President Obama’s economic agenda has been controversial, to put it mildly. Tea Partiers are marching on Washington to demand reduced government spending while meek and mile-mannered Nobel Prize-winning economist Paul Krugman criticizes the administrations stimulus as too small. Nobody seems to agree on what will create jobs and get the economy back on track.
Fortunately, the President has put forward an economic proposal that the whole country should be able to get behind. Its core component is expanding the research and development tax credit.
This move builds on the legacy of Ronald Reagan, who introduced the tax credit in 1982. However, the credit has always been temporary, requiring Congressional reauthorization roughly every two years since.
Obama’s proposal would allow companies to take a 17 percent deduction above 50 percent of R&D costs. That’s a significant increase over the previous 14 percent rate. And the credit would be made permanent, allowing businesses to make better long-term plans and invest in new research with confidence.
More to the point, the Obama tax credit addresses an urgent economic need. Today, the size of Americas Research and Development Tax Credit now ranks 17th among the 30 nations measured by the Organization for Economic Co-operation and Development. A decade ago, our credit was the biggest in the world. Even France now has an R&D credit four times larger than ours.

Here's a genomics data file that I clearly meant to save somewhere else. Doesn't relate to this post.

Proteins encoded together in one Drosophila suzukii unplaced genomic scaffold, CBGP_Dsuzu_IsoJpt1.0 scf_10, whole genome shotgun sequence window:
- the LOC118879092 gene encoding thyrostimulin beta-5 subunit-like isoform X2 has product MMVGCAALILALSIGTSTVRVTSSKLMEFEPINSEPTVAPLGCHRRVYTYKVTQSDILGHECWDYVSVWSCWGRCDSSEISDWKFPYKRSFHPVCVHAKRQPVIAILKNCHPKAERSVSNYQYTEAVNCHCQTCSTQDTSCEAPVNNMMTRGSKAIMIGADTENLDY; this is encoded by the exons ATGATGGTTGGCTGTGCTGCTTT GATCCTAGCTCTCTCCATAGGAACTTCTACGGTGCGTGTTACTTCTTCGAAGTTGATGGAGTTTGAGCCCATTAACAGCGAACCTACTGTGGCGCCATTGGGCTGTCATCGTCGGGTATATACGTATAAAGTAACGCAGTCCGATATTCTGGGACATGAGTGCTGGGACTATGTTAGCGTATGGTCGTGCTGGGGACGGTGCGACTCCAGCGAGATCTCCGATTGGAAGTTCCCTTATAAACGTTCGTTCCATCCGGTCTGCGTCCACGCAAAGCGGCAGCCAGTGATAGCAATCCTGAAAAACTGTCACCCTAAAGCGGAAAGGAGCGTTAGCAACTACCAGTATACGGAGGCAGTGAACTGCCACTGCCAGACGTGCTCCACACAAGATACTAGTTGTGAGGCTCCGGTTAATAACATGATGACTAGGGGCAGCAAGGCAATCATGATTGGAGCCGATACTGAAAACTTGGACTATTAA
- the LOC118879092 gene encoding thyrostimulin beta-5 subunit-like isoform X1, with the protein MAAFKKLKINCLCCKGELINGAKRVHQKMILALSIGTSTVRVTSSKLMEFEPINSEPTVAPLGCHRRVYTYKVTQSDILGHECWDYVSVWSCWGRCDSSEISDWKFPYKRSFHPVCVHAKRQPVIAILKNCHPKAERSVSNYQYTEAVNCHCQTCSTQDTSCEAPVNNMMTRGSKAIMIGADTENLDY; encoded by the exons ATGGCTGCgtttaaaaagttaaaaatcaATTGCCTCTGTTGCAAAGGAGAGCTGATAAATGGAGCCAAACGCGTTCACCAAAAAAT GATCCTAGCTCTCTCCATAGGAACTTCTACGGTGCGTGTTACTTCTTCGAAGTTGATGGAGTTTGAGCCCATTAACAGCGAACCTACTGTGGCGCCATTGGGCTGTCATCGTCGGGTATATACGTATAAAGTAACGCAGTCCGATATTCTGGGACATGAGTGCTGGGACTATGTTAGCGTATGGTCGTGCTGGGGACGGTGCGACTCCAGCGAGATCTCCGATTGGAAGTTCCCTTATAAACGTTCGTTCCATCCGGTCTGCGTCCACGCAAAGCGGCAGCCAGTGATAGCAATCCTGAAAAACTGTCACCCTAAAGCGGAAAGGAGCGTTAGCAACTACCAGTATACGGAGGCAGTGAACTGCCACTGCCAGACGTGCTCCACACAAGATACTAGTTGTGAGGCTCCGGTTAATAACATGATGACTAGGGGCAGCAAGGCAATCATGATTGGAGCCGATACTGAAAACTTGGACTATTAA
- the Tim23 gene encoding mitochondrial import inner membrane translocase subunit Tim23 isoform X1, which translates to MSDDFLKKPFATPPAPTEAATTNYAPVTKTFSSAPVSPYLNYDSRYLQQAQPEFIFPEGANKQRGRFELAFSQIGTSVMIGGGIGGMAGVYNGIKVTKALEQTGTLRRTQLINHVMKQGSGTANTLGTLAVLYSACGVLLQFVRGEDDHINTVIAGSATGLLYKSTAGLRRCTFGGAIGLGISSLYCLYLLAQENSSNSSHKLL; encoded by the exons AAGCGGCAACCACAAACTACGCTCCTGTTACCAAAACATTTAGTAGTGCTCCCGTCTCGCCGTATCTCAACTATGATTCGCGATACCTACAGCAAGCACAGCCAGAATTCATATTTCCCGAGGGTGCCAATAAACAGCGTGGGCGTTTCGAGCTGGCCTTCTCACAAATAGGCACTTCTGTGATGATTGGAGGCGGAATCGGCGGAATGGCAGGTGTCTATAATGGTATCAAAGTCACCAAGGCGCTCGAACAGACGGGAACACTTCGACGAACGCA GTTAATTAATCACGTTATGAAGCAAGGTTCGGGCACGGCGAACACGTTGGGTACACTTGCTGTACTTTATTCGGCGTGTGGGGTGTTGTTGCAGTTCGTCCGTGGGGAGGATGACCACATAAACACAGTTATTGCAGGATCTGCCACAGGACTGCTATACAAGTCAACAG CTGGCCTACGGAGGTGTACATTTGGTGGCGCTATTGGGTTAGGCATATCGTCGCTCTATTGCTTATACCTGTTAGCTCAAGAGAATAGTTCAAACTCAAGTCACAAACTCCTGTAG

We cant afford to lose our advantage in innovation. We must never allow the pundits to cry, "Who lost innovation?" Research and development are at the heart of Americas most vibrant industries. Case in point: The biopharmaceutical sector.
Biopharma innovation is usually noteworthy for saving lives. Three years after introducing the first antiretroviral treatments, AIDS deaths dropped 70 percent, and new pharmaceuticals are largely responsible for cutting cancer death rates in half .
Less well known are the tremendous economic benefits of the industry. Biopharma directly employs some 700,000 Americans and indirectly supports 3.2 million more jobs. The average biopharma salary in 2008 was $77,595. That’s $32,000 more than the average private-sector job.
From 1996 to 2006, the rate of job growth in biopharma was twice the national average. Even through the first year of the current recession, when overall private sector unemployment fell, the biopharmaceutical sector grew by 1.4 percent.
Globally, America dominates this rapidly-expanding, high-wage industry. In 2007, America had 2,700 new drugs under development,